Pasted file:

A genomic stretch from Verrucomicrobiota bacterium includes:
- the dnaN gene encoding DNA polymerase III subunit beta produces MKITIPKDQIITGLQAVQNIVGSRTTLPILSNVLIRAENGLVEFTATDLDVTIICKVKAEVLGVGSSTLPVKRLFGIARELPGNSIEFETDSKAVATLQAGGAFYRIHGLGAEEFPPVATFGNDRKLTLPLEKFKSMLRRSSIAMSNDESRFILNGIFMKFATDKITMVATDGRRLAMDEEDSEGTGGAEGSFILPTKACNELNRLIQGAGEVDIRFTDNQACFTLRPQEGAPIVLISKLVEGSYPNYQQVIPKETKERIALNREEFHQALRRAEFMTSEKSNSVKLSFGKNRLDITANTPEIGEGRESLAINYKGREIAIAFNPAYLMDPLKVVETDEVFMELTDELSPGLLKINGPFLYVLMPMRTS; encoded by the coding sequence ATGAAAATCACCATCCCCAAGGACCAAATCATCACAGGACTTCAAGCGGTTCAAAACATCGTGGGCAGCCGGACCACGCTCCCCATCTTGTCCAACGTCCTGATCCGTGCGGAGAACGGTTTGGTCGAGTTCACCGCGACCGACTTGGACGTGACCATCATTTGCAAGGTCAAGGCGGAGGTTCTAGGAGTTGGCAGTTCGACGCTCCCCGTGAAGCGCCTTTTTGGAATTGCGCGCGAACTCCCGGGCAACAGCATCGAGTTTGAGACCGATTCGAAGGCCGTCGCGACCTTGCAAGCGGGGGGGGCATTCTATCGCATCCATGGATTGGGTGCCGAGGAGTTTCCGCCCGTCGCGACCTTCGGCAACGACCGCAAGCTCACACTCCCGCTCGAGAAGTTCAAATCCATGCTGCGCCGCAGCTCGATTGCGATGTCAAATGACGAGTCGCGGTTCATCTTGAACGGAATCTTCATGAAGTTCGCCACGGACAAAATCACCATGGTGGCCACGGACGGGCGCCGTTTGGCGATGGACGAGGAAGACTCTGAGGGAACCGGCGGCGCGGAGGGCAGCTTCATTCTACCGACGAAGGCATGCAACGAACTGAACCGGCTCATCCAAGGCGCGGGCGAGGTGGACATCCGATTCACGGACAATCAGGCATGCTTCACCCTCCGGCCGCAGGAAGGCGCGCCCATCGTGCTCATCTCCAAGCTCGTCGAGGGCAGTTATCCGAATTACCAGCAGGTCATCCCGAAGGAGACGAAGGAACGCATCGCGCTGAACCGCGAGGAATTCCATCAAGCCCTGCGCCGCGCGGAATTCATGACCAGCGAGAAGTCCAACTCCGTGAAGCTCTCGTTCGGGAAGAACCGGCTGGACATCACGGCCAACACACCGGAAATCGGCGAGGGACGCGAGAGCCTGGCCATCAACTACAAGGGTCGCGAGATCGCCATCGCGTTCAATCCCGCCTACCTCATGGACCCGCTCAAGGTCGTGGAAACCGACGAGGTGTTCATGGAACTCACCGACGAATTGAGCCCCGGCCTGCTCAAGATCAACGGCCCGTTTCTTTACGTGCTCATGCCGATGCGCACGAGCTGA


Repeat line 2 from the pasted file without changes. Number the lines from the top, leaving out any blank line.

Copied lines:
- the dnaN gene encoding DNA polymerase III subunit beta produces MKITIPKDQIITGLQAVQNIVGSRTTLPILSNVLIRAENGLVEFTATDLDVTIICKVKAEVLGVGSSTLPVKRLFGIARELPGNSIEFETDSKAVATLQAGGAFYRIHGLGAEEFPPVATFGNDRKLTLPLEKFKSMLRRSSIAMSNDESRFILNGIFMKFATDKITMVATDGRRLAMDEEDSEGTGGAEGSFILPTKACNELNRLIQGAGEVDIRFTDNQACFTLRPQEGAPIVLISKLVEGSYPNYQQVIPKETKERIALNREEFHQALRRAEFMTSEKSNSVKLSFGKNRLDITANTPEIGEGRESLAINYKGREIAIAFNPAYLMDPLKVVETDEVFMELTDELSPGLLKINGPFLYVLMPMRTS; encoded by the coding sequence ATGAAAATCACCATCCCCAAGGACCAAATCATCACAGGACTTCAAGCGGTTCAAAACATCGTGGGCAGCCGGACCACGCTCCCCATCTTGTCCAACGTCCTGATCCGTGCGGAGAACGGTTTGGTCGAGTTCACCGCGACCGACTTGGACGTGACCATCATTTGCAAGGTCAAGGCGGAGGTTCTAGGAGTTGGCAGTTCGACGCTCCCCGTGAAGCGCCTTTTTGGAATTGCGCGCGAACTCCCGGGCAACAGCATCGAGTTTGAGACCGATTCGAAGGCCGTCGCGACCTTGCAAGCGGGGGGGGCATTCTATCGCATCCATGGATTGGGTGCCGAGGAGTTTCCGCCCGTCGCGACCTTCGGCAACGACCGCAAGCTCACACTCCCGCTCGAGAAGTTCAAATCCATGCTGCGCCGCAGCTCGATTGCGATGTCAAATGACGAGTCGCGGTTCATCTTGAACGGAATCTTCATGAAGTTCGCCACGGACAAAATCACCATGGTGGCCACGGACGGGCGCCGTTTGGCGATGGACGAGGAAGACTCTGAGGGAACCGGCGGCGCGGAGGGCAGCTTCATTCTACCGACGAAGGCATGCAACGAACTGAACCGGCTCATCCAAGGCGCGGGCGAGGTGGACATCCGATTCACGGACAATCAGGCATGCTTCACCCTCCGGCCGCAGGAAGGCGCGCCCATCGTGCTCATCTCCAAGCTCGTCGAGGGCAGTTATCCGAATTACCAGCAGGTCATCCCGAAGGAGACGAAGGAACGCATCGCGCTGAACCGCGAGGAATTCCATCAAGCCCTGCGCCGCGCGGAATTCATGACCAGCGAGAAGTCCAACTCCGTGAAGCTCTCGTTCGGGAAGAACCGGCTGGACATCACGGCCAACACACCGGAAATCGGCGAGGGACGCGAGAGCCTGGCCATCAACTACAAGGGTCGCGAGATCGCCATCGCGTTCAATCCCGCCTACCTCATGGACCCGCTCAAGGTCGTGGAAACCGACGAGGTGTTCATGGAACTCACCGACGAATTGAGCCCCGGCCTGCTCAAGATCAACGGCCCGTTTCTTTACGTGCTCATGCCGATGCGCACGAGCTGA